Newsweek's got some unwelcome news out today for new parents:
Their babies are racist.
And it's probably the parents' fault.
"See Baby Discriminate: Kids as young as 6 months judge others based on skin color. What's a parents to do?" which is to appear in the national news magazine's Sept. 14 street edition, has Po Bronson and Ashley Merryman following up on University of Texas research and their own new book NurtureShock.
Bronson and Merryman, of San Francisco and Los Angeles respectively, wrote about parenting for years before collaborating to cover the science of families. The Newsweek website carries their blog, which is also named NutureShock.
They write in their controversial new piece that because most Americans want their children to grow up to be "colorblind" when it comes to race, many parents, particularly white ones, don't discuss race with their children at all. But despite this cone of familial silence, research shows babies as young as six months can recognize racial differences.
As kids get older, they begin to mentally categorize people based on their race with or without their parents' help. The absence of open discussions about race may make matters worse--if you are a foe of discrimination.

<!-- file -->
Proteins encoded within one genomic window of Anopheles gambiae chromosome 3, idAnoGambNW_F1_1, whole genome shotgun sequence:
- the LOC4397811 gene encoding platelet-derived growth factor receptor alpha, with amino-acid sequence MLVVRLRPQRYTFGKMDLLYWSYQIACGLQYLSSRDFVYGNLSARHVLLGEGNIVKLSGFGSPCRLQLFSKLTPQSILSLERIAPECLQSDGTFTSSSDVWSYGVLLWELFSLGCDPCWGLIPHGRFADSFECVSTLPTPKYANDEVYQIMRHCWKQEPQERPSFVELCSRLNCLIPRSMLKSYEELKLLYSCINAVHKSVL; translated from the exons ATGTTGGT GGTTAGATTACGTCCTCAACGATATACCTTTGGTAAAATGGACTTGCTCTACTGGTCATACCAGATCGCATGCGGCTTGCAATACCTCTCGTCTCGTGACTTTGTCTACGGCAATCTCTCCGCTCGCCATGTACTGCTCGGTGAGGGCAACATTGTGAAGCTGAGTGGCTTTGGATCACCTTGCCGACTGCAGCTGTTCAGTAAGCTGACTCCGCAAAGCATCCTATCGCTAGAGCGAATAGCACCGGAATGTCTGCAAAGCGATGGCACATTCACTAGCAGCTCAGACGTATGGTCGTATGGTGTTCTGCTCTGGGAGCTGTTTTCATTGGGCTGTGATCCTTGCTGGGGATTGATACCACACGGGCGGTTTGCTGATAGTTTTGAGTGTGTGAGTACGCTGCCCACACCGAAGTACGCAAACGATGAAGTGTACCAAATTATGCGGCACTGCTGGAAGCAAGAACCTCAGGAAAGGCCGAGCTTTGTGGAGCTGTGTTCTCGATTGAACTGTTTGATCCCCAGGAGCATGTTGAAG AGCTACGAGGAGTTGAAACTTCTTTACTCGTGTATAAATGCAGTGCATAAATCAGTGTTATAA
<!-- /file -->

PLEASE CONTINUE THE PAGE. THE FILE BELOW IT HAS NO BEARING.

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According to Bronson and Merryman's book NutureShock, because children tend to reach their own conclusions, those conclusions may horrify their "colorblind" parents. And just leaving such discussions with a concrete statement like "We're all equal" is not enough, they write.
Their article cites University of Texas research that had 100 white kids between the ages of 5 and 7 asked about their attitudes on race. This was done by sending the kids home with multi-cultural videos and having them comment on the Rainbow Coalition of people shown. The negative answers white children gave about people of color so freaked out some parents that they dropped out of the study, the authors write.
The final results proved shocking even among the children supposedly raised colorblind: 14 percent said their parents didn't like black people, and 38 percent said they didn't know how their parents felt about black people.
So maybe it's not so much the children are racist, but they perceive their parents to be despite what the parents believe to be their best efforts. Kids do say the darnedest things, don't they?